Referring now to the drawing, wherein like reference numerals are used throughout the various views to designate like parts, and more particularly to FIG. 1, this figure illustrates the equipment according to the present invention and generally designated by reference numeral 10 for recognizing misfirings in an external ignition internal combustion engine which, for purposes of explanation, assumes a 4-cylinder driving engine of a motor vehicle and which is represented by the ignition installation 11 shown in the left-hand part of FIG. 1. This ignition installation 11 is, for purposes of simplicity and without limitation to generality, represented with respect to its construction and function as a known, conventional coil ignition system, which has an ignition coil 12 used as the ignition energy store and the ignition high-voltage source, whose primary winding 13 is connected by way of its plus terminal 15 to the vehicle battery 16 when the ignition is switched on, i.e. when the ignition switch 14 is closed, and whose secondary winding 17 is conductively connected by means of its high-tension terminal 4 with the distributor finger 18 of the ignition or spark distributor 19, by way of which the output high tension of the ignition coil 17 is fed in the prescribed ignition order to the ignition circuits associated with the individual spark plugs 21 to 24, which are represented in each case by a spark gap in FIG. 1. The suppressor resistances, which are connected in series with the plugs 21 to 24 and which are located in the plug leads 31 to 34 leading from the fixed electrodes 26 to 29 of the spark distributor to the plugs 21 to 24 and are installed in the plug connections, not shown, are indicated by 36 to 39. The ignition condenser 44 is connected in parallel with the contact-breaker contact 41 of the contact breaker 42, which interrupts and reconnects the current path 43 leading from the common terminal 1 of the primary winding 13 and the secondary winding 17 of the ignition coil 12 to the circuit ground in a periodic series correlated with the activation of the individual ignition circuits.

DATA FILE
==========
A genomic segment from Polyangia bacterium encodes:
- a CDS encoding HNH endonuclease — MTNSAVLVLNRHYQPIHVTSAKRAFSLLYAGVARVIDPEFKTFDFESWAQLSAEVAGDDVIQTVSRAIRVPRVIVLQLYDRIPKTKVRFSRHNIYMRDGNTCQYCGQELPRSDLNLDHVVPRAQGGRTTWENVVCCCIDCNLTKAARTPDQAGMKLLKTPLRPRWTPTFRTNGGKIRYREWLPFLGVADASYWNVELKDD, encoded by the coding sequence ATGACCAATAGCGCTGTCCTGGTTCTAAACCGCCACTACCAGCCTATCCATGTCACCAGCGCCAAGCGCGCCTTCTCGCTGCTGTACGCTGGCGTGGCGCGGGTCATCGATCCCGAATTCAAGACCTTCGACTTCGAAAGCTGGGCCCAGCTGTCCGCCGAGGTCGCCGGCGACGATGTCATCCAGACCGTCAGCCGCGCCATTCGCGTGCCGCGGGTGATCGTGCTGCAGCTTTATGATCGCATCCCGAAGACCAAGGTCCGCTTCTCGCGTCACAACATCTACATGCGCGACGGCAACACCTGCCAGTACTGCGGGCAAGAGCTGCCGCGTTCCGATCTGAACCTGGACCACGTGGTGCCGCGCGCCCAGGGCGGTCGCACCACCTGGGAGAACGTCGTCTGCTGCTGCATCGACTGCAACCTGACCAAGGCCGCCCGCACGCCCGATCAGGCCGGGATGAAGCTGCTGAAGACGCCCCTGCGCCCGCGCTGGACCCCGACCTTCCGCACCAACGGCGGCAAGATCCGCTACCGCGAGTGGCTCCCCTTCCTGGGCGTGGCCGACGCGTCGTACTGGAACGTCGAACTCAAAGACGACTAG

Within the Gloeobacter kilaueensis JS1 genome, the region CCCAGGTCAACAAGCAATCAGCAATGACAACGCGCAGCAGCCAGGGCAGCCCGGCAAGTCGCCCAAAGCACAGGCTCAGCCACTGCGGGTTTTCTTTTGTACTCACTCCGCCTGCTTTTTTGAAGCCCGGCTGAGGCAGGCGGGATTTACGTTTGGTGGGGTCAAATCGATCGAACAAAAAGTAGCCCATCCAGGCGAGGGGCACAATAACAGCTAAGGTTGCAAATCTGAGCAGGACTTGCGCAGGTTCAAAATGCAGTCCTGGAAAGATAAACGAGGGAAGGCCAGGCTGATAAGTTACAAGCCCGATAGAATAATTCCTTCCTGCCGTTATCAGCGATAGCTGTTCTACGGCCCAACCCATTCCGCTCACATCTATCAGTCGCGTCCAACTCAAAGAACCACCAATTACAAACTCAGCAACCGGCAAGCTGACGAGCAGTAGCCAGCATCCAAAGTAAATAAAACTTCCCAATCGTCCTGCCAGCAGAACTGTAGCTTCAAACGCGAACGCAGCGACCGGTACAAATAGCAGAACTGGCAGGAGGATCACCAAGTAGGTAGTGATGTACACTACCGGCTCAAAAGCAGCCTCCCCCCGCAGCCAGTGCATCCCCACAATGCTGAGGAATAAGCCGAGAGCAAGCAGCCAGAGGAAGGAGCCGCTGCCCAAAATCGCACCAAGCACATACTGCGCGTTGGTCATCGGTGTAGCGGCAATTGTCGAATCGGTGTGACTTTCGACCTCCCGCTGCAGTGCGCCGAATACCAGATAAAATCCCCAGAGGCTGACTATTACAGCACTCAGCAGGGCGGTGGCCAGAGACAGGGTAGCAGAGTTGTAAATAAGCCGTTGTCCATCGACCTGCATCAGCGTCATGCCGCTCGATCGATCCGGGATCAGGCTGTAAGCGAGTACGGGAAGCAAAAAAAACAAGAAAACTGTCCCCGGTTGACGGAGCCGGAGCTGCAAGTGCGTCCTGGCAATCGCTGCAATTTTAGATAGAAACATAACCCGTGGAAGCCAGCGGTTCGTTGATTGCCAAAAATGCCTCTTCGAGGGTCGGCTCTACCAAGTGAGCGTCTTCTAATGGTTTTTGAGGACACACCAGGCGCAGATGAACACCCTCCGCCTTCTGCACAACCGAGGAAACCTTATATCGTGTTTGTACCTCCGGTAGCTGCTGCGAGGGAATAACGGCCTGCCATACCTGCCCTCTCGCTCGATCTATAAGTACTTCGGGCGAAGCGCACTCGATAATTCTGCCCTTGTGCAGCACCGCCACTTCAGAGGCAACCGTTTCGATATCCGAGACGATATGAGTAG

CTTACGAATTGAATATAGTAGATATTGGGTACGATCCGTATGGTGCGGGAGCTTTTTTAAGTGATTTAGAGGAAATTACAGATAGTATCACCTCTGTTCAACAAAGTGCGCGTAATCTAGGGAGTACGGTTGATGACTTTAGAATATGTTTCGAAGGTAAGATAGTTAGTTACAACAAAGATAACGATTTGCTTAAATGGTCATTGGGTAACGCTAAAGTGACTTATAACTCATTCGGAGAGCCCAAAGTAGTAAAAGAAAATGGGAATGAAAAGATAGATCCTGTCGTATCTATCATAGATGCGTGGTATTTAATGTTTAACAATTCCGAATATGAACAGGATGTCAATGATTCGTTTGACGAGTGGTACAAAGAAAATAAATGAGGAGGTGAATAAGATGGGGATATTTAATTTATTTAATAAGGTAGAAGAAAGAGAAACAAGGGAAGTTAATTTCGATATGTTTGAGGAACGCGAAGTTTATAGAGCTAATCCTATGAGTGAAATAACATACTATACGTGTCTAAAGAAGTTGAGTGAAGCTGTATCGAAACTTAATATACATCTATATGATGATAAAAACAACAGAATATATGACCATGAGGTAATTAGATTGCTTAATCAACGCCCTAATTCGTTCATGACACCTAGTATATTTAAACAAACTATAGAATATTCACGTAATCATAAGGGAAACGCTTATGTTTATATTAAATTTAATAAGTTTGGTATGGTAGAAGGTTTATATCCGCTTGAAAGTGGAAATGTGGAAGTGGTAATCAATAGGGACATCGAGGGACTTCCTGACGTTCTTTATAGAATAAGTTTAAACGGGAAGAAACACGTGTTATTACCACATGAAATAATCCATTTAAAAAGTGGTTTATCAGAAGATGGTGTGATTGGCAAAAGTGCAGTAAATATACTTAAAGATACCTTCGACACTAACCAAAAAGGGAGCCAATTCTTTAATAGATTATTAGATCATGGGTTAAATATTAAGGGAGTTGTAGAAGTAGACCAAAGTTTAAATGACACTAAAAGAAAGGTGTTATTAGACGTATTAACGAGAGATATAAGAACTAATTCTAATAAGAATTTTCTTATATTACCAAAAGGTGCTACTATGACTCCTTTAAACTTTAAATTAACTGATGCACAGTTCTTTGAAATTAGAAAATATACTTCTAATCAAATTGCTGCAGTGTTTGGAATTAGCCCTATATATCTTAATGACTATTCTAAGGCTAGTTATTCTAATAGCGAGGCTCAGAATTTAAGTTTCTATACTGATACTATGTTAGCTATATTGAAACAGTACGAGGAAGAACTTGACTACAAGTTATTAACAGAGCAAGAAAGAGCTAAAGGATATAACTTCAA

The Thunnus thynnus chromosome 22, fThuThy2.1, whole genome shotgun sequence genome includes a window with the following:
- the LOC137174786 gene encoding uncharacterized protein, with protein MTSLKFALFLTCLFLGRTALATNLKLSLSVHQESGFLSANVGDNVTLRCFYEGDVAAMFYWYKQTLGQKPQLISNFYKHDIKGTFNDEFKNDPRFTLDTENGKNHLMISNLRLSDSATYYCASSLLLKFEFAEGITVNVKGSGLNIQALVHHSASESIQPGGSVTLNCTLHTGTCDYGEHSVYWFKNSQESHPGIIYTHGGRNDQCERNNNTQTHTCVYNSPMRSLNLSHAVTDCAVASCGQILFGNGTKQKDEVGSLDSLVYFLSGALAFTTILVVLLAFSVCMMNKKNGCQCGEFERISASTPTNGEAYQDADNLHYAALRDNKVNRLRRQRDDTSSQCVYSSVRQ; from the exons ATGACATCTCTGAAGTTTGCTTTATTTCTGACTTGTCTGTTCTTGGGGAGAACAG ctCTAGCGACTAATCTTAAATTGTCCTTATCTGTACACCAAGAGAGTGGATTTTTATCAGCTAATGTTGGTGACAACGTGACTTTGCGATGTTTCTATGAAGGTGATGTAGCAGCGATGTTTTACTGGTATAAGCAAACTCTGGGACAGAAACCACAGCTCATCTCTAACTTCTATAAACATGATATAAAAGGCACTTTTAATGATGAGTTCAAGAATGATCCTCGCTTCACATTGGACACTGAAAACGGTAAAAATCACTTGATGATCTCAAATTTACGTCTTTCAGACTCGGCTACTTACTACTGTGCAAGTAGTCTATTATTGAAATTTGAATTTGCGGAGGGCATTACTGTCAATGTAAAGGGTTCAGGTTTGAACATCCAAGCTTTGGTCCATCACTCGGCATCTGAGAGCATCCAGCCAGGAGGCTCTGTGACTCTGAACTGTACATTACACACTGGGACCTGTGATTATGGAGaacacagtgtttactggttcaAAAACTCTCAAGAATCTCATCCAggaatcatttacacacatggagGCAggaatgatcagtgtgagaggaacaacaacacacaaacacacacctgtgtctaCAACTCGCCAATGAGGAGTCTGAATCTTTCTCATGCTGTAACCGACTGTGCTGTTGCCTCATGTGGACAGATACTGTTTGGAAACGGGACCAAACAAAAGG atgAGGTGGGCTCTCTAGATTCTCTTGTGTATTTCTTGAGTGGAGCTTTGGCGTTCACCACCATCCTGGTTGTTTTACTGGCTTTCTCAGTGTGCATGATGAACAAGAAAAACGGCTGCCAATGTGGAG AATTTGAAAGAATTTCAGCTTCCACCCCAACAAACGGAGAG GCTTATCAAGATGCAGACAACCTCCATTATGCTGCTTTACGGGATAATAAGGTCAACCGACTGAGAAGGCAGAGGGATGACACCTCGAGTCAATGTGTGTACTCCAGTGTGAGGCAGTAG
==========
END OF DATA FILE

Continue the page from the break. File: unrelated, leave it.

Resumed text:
The variation with time of the secondary voltage in the ignition coil 12 resulting from correct ignition operation of the ignition equipment 11 is shown in full lines in FIG. 3, to which attention is drawn initially for explanation of the function of the ignition installation 11 and for concepts used many times in what follows, it being assumed that in order to produce the ignition spark, the negative output high voltage of the ignition coil 12 is applied to the central electrode of the spark plug 21 to 24 currently activated, its opposite electrode being grounded.